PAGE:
From Austin Monthly magazine, Summer 2018:
(Left to Right) TV Personality Mark Gibbs, Owner Tom Tinguely, and "El Jefe" Noel Sanchez
The Great Outdoors Isn't Your Garden Variety Garden Center
"Deep in the heart of South Congress, just feet from the whizzing and whirring of passing vehicles on one of the city’s most frequented arteries, lies a lush, bucolic oasis. A maze of shrubs, plants and trees weaves through this natural wonderland. The peaceful sounds of a giant wind chime and a serene waterfall fill the air. Majestic oak trees provide cover overhead. A multicolored sign hanging from one of those oaks informs visitors where they are: THE GREAT OUTDOORS.
The Great Outdoors, set on almost two acres of increasingly valuable land, has been a must-visit destination for Austin gardeners for more than two decades. The garden center carries a wide selection of native and adapted plants suitable for Central Texas, herbs, vegetables, roses, perennials, shrubs, trees, cacti, succulents and indoor plants, among other things. It also offers workshops and classes for those who want to learn more about gardening.
What you won't find at The Great Outdoors is chemical fertilizers, insecticides and pesticides, unusual for a garden center. They do, however, sell earth-friendly products and beneficial insects to safely care for your plants. "We want to find more earth-friendly and natural solutions to problems,” says Tom Tinguely, owner and founder of The Great Outdoors. “A lot of times the problems come about from using these chemicals in the first place.”
Raised in El Paso, Tinguely first became enamored of gardening as a fifth grader when his father gave him a section of the backyard to grow whatever he wanted. He planted pinto beans. Upon seeing the first bean sprout, Tinguely thought, Oh my gosh, this is fascinating.
In 1985, he started The Great Outdoors as a lawn maintenance and landscape design/build company, but a funny thing happened on the way to lawn and landscape world domination: People often would drive by his lot, see the palm trees he had stocked for landscape jobs and ask Tinguely, “Are those for sale?”
“Sure,” he replied, and thus began the transformation of The Great Outdoors into the garden center it is today.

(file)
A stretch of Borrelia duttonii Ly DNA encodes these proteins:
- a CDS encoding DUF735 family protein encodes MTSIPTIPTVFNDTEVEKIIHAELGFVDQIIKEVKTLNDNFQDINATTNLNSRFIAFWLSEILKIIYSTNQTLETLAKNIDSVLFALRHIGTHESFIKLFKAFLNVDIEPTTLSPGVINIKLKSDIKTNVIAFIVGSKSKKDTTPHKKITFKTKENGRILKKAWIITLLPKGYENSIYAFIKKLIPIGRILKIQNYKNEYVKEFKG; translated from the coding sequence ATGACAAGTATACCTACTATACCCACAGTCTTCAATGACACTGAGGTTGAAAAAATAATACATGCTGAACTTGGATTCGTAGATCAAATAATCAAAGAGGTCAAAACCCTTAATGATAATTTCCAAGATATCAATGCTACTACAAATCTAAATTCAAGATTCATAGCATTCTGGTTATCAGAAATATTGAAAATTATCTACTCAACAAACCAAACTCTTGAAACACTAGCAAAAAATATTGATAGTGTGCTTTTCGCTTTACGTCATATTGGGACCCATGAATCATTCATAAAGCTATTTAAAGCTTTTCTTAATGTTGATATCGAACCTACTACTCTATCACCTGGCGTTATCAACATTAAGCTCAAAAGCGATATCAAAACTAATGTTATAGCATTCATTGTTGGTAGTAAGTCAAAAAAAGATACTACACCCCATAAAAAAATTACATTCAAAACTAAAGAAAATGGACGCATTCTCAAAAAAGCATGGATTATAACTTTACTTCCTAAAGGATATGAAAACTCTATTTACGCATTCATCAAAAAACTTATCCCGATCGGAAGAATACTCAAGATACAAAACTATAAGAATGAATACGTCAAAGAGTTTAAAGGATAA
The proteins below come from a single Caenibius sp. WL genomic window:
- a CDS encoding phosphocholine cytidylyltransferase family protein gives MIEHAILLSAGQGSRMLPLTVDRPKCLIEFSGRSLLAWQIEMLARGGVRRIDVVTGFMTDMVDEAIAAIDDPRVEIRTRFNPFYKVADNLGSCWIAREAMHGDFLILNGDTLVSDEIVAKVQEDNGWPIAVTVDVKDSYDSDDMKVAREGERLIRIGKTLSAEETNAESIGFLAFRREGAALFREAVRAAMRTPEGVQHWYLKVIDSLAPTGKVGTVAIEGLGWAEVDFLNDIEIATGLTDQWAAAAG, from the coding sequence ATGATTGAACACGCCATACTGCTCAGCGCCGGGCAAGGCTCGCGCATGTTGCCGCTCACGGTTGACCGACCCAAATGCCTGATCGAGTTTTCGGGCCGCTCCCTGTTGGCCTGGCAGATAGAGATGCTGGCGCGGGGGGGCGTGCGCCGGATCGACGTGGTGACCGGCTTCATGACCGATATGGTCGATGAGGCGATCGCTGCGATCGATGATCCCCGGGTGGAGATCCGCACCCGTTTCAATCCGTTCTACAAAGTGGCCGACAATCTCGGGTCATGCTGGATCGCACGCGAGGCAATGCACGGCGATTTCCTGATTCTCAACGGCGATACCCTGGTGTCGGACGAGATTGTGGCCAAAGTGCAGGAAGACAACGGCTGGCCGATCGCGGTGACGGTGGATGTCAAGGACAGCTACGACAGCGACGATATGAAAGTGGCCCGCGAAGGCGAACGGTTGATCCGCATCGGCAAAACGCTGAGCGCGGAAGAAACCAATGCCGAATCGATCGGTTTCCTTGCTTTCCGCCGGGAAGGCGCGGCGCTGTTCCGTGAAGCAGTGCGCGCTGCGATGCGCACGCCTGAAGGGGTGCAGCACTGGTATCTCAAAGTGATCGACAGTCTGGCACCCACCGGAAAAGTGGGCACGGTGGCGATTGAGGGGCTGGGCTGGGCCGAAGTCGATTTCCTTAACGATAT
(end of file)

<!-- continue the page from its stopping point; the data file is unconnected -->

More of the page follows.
In 1994, in search of more space for his business, Tinguely came across an inexpensive, tree-covered, 1.7-acre lot on South Congress.
“At the time, South Congress was really [undesirable],” he recalls. “All my friends were like, ‘Why would you buy there? It’s Scarytown.’ Well, it was very affordable.”
Ten years later, Tinguely officially closed the landscape division to focus on the retail part of the business, and that decision has helped The Great Outdoors become an Austin institution. Between 25 and 35 employees roam the grounds every day, including buyer and designer Mark Gibbs and Noel Sanchez, who simply goes by El Jefe, who have worked for Tinguely for 26 and 25 years, respectively.
Online reviews consistently rank it among the top garden centers in the city. One critique from earlier this year calls The Great Outdoors “our only place to go in Austin for spring plants every year. Pretty and funky atmosphere as well as healthy plants, huge selection and very patient, helpful and knowledgeable staff!”
With The Great Outdoors approaching its 25th anniversary at its South Congress location, Tinguely has again started looking for a new home for the garden center. “Property taxes are getting expensive,” he says, echoing a common refrain heard around Austin these days. Though nothing is imminent, “we’re trying to be smart. The problem is, land is expensive everywhere.”
Indeed, an oasis like this one on South Congress is hard to find.
You can find the entire article here:
The Great Outdoors Greenhouse